Through the Looking Glass Children's Book Reviews

Harriet Tubman, Secret Agent: How Daring Slaves and Free Blacks Spied for the Un

Harriet Tubman, Secret Agent: How Daring Slaves and Free Blacks Spied for the Un

Thomas B. Allen
Illustrator:  Carla Bauer 
Nonfiction
For ages 12 and up
National Geographic, 2006   ISBN: 978-0792278894

Harriet Tubman was a tiny woman who was born into slavery and who never learned how to read or to write. When she was still a young woman she ran away from her master in Maryland and went north to Pennsylvania. Her work helping other slaves to escape from their cruel lives in bondage is now legendary. What many people don’t know is that Harriet and many other African Americans helped the Union cause during the Civil War.

Because blacks were basically considered to be non-people in the south, the whites whom they worked for thought nothing of talking about important war matters in front of their slaves. Many slaves took advantage of this, collecting useful military information which they then passed on to officers in the Union armies. Slaves also served as guides and scouts for Union troops as they often knew the lay of the land better than anyone else. Many slaves were also sent to work on military installations and construction projects and were therefore in a unique position to gather highly important intelligence which Washington was then able to act upon.

During her stints in the world of espionage Harriet Tubman not only collected intelligence and led soldiers to the enemy, but she also did whatever she could to improve the lives of the slaves whom she encountered in the field. She did all this with great courage ignoring the fact that she had a sizable price on her head and slave catchers all over the south were keeping an eye out for her.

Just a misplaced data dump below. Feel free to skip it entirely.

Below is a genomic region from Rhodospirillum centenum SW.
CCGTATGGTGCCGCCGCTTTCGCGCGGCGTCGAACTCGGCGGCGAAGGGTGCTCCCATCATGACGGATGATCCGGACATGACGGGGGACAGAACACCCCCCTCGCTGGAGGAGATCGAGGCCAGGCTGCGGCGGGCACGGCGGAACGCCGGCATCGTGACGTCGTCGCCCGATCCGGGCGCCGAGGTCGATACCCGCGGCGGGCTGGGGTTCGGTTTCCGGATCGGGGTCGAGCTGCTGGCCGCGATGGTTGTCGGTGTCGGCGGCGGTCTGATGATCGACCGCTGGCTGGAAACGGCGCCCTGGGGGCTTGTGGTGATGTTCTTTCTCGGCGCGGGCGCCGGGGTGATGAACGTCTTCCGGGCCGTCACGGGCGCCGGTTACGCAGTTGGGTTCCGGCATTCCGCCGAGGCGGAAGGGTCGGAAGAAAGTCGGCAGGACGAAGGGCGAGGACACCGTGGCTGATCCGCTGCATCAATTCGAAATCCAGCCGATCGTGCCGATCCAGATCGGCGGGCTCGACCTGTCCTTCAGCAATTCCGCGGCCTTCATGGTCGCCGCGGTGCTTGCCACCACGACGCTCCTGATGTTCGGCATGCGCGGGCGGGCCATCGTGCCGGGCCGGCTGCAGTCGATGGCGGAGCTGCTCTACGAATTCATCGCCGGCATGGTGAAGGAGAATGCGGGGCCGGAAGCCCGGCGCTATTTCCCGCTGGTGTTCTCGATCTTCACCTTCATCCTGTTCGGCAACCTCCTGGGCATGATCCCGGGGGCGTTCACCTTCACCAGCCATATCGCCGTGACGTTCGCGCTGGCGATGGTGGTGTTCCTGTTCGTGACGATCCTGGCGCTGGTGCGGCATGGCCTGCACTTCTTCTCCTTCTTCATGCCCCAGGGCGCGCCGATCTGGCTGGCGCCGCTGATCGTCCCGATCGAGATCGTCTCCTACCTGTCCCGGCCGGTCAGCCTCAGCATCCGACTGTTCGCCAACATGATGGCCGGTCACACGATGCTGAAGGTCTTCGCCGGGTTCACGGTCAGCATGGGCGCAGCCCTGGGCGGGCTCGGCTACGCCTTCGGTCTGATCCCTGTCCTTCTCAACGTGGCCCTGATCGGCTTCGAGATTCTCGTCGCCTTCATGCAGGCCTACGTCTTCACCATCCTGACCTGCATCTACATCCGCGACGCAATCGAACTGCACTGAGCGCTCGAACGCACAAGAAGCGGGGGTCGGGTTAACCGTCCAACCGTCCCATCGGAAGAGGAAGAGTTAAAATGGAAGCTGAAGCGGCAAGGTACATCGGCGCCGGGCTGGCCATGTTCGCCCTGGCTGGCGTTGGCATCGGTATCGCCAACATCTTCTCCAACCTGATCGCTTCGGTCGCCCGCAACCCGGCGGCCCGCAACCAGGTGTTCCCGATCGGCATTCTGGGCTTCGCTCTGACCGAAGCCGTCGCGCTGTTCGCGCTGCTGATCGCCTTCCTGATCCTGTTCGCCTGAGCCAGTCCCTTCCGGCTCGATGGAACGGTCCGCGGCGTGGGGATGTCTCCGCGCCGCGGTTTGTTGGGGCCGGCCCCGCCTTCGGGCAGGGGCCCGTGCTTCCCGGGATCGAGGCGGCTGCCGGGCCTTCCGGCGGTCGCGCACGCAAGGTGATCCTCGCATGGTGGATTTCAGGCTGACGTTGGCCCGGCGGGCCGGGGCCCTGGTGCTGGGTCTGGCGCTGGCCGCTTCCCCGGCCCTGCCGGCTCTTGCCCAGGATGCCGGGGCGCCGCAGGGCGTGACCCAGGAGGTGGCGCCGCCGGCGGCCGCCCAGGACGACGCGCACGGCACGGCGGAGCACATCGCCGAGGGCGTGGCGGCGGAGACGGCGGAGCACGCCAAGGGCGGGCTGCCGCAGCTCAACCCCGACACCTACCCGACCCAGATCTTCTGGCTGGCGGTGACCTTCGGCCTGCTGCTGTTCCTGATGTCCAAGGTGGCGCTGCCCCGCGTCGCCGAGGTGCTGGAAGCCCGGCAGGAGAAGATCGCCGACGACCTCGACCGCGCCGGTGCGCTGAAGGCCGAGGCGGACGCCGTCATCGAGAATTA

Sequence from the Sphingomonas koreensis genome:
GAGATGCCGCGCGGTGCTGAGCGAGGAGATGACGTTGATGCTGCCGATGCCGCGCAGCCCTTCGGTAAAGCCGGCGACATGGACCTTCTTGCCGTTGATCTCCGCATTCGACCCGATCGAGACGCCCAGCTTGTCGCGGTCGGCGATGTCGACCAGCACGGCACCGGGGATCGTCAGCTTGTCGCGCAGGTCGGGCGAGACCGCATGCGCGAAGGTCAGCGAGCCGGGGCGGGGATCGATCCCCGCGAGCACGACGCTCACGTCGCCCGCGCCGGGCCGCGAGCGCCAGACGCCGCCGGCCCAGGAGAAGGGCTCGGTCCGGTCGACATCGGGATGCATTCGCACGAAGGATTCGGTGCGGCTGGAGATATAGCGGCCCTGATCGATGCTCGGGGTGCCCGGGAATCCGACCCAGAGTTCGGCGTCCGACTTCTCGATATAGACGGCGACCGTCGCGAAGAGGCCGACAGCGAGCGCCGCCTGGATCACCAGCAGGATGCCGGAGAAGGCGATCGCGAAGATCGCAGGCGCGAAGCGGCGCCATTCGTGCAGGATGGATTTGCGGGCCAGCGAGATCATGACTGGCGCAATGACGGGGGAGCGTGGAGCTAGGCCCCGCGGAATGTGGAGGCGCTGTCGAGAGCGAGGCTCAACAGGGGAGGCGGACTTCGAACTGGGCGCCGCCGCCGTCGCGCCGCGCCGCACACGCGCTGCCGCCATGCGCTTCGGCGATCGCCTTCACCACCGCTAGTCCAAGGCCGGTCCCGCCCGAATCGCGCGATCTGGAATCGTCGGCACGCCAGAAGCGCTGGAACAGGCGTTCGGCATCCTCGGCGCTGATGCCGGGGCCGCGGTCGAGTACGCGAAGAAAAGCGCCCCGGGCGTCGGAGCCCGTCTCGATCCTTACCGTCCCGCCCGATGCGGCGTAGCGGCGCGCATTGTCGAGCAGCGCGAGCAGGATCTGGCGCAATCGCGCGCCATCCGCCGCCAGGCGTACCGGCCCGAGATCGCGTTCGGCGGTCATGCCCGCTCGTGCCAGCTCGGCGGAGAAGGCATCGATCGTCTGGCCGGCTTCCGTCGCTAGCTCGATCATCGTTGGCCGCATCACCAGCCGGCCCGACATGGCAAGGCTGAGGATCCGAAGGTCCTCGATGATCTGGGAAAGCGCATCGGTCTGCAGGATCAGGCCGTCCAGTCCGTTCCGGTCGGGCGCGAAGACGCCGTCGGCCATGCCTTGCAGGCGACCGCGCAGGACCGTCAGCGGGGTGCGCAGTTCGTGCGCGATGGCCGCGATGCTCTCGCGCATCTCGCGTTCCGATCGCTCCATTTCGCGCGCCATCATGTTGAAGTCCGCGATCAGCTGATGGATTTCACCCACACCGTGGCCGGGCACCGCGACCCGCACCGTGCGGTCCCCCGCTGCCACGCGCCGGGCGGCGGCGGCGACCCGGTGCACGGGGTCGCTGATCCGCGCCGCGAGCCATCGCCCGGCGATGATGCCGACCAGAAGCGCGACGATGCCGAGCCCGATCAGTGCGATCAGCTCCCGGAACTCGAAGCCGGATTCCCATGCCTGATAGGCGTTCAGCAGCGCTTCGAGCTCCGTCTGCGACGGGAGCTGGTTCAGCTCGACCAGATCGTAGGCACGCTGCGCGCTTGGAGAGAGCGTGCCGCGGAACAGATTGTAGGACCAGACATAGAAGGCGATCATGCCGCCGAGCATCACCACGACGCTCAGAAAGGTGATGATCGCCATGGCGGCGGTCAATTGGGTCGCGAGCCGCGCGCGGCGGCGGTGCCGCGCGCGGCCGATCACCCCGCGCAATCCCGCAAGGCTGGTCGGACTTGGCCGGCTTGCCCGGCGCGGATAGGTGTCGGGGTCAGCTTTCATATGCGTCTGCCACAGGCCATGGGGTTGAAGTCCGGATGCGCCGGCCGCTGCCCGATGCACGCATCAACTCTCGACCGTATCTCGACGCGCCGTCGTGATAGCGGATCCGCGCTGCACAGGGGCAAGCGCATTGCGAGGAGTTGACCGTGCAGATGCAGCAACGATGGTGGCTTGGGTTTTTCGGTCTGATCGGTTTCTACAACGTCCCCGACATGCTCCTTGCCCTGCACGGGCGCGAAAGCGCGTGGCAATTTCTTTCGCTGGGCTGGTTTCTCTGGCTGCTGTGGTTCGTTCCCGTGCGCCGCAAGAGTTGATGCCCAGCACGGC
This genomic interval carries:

This fascinating book tells the often forgotten story about how slaves and free blacks made enormous contributions to the Union cause. They saw that it was in their interest to help those who were trying to end slavery and in the end they did get the freedom that they fought so hard for when President signed the Emancipation Proclamation. Superbly written and carefully researched, this is a book which serves as a powerful tribute to Harriet Tubman and the many other people who risked their lives to free African Americans from slavery.

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